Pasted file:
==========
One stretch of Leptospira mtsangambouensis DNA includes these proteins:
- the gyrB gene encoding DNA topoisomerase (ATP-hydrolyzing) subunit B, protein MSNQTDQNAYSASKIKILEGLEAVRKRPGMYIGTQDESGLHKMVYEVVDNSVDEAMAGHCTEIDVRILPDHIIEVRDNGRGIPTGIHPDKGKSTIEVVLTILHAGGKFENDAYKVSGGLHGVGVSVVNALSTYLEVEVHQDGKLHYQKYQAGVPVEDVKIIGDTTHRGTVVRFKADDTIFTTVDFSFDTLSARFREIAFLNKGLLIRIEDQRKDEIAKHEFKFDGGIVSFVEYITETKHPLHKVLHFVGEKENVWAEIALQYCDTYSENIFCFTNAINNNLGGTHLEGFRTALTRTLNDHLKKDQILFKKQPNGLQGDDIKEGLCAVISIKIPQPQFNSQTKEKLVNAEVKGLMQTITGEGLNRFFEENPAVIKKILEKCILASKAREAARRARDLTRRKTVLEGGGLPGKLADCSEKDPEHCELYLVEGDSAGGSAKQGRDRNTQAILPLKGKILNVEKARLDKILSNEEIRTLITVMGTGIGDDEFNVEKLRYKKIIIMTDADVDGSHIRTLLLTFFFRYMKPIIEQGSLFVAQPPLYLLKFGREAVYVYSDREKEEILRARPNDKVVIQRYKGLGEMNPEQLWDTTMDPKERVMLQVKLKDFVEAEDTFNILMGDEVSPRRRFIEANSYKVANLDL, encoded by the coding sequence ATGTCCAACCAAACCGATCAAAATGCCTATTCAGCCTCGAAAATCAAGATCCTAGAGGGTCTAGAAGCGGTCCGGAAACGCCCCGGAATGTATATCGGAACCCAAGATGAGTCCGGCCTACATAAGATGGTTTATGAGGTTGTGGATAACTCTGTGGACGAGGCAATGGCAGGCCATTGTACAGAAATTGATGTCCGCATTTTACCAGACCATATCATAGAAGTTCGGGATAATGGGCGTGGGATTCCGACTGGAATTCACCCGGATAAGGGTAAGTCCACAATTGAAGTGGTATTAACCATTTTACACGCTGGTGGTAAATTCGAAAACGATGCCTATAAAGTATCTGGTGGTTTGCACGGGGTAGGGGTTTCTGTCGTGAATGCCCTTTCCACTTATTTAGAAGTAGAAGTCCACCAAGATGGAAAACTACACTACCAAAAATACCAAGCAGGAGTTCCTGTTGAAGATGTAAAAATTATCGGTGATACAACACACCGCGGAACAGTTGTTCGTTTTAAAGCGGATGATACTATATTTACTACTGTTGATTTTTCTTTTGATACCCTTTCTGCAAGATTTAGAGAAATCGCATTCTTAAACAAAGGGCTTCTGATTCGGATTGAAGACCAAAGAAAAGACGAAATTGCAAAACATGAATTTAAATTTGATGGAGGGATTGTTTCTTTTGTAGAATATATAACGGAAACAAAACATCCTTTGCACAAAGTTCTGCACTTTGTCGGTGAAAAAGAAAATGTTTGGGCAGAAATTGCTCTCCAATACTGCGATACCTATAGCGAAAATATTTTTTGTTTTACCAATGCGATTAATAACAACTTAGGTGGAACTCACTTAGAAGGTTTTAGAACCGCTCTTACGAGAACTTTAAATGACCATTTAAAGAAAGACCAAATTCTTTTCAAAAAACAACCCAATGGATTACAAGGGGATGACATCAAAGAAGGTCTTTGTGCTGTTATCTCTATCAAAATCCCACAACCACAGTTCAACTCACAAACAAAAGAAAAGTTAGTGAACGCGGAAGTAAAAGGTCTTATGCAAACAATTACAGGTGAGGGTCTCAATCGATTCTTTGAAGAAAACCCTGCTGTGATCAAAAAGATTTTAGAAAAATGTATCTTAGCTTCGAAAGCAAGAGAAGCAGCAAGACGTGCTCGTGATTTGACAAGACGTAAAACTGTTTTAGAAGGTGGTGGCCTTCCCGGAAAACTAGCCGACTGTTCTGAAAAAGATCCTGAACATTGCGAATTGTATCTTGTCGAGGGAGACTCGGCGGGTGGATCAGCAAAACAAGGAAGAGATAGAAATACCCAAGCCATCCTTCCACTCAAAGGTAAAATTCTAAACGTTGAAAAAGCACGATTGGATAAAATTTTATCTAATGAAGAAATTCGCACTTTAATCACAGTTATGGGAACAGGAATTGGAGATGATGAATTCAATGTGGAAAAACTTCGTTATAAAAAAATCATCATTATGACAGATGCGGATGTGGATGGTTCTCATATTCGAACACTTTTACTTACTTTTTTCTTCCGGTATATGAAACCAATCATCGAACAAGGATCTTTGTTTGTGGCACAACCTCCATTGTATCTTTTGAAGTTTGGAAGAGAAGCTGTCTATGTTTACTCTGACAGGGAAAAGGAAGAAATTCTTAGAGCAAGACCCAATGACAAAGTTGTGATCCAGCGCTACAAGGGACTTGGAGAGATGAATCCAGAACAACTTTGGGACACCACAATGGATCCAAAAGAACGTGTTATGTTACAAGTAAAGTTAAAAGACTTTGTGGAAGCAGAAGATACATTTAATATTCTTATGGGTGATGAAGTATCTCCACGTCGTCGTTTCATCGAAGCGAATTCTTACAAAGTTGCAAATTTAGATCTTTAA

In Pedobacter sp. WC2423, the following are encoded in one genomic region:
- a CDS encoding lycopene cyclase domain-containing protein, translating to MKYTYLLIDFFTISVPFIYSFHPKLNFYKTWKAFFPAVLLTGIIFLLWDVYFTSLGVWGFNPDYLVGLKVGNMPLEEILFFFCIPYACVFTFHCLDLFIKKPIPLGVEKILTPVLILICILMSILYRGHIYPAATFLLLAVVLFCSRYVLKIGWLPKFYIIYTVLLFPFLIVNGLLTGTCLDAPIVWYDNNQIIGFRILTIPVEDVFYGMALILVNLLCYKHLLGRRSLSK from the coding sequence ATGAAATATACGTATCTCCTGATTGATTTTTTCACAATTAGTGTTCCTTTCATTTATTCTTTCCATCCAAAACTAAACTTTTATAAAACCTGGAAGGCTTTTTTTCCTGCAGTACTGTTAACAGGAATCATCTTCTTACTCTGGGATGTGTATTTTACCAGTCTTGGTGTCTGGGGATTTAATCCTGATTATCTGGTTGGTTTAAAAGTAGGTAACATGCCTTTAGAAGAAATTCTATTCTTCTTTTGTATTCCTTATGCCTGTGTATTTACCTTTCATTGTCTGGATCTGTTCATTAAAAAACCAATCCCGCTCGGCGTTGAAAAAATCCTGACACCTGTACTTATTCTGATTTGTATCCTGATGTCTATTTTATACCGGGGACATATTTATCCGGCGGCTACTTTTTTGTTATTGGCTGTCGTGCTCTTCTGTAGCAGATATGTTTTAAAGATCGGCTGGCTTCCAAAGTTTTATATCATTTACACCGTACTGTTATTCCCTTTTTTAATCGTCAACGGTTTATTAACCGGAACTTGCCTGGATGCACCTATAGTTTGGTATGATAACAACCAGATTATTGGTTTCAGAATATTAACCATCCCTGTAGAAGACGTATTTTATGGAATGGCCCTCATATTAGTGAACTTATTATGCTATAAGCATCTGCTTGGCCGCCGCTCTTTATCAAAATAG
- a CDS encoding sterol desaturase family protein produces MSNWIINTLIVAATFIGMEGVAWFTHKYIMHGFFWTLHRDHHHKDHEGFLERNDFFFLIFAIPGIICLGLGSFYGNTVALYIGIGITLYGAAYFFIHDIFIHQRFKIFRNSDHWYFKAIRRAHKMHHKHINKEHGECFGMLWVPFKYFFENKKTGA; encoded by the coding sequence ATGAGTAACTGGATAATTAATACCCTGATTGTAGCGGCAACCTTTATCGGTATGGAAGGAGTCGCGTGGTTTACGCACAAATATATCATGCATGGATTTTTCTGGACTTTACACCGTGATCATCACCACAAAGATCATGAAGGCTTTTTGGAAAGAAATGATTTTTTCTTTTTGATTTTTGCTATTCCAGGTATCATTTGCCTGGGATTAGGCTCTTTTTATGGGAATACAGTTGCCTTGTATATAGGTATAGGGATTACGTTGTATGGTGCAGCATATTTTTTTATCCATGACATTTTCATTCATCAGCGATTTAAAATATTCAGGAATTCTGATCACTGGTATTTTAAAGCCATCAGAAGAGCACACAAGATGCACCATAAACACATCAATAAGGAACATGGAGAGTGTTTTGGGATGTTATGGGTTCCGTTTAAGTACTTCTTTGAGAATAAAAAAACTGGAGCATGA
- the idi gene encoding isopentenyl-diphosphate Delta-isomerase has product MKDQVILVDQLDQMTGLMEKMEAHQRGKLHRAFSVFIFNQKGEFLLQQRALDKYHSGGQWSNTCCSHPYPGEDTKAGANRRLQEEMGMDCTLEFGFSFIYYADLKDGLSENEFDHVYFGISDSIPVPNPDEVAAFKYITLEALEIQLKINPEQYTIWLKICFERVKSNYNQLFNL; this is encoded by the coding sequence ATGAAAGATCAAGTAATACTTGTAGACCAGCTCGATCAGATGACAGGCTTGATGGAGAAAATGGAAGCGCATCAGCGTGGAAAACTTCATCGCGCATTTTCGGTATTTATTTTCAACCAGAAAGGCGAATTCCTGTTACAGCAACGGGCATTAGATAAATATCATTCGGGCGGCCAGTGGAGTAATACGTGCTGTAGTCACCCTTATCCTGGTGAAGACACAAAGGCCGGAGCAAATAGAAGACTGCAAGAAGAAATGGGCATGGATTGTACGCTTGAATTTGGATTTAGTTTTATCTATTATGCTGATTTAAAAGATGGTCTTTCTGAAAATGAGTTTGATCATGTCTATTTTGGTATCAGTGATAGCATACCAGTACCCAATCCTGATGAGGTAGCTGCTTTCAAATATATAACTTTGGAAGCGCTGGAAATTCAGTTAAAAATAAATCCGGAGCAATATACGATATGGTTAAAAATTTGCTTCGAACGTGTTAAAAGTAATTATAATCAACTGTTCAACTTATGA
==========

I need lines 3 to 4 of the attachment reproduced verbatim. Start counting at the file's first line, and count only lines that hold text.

In Pedobacter sp. WC2423, the following are encoded in one genomic region:
- a CDS encoding lycopene cyclase domain-containing protein, translating to MKYTYLLIDFFTISVPFIYSFHPKLNFYKTWKAFFPAVLLTGIIFLLWDVYFTSLGVWGFNPDYLVGLKVGNMPLEEILFFFCIPYACVFTFHCLDLFIKKPIPLGVEKILTPVLILICILMSILYRGHIYPAATFLLLAVVLFCSRYVLKIGWLPKFYIIYTVLLFPFLIVNGLLTGTCLDAPIVWYDNNQIIGFRILTIPVEDVFYGMALILVNLLCYKHLLGRRSLSK from the coding sequence ATGAAATATACGTATCTCCTGATTGATTTTTTCACAATTAGTGTTCCTTTCATTTATTCTTTCCATCCAAAACTAAACTTTTATAAAACCTGGAAGGCTTTTTTTCCTGCAGTACTGTTAACAGGAATCATCTTCTTACTCTGGGATGTGTATTTTACCAGTCTTGGTGTCTGGGGATTTAATCCTGATTATCTGGTTGGTTTAAAAGTAGGTAACATGCCTTTAGAAGAAATTCTATTCTTCTTTTGTATTCCTTATGCCTGTGTATTTACCTTTCATTGTCTGGATCTGTTCATTAAAAAACCAATCCCGCTCGGCGTTGAAAAAATCCTGACACCTGTACTTATTCTGATTTGTATCCTGATGTCTATTTTATACCGGGGACATATTTATCCGGCGGCTACTTTTTTGTTATTGGCTGTCGTGCTCTTCTGTAGCAGATATGTTTTAAAGATCGGCTGGCTTCCAAAGTTTTATATCATTTACACCGTACTGTTATTCCCTTTTTTAATCGTCAACGGTTTATTAACCGGAACTTGCCTGGATGCACCTATAGTTTGGTATGATAACAACCAGATTATTGGTTTCAGAATATTAACCATCCCTGTAGAAGACGTATTTTATGGAATGGCCCTCATATTAGTGAACTTATTATGCTATAAGCATCTGCTTGGCCGCCGCTCTTTATCAAAATAG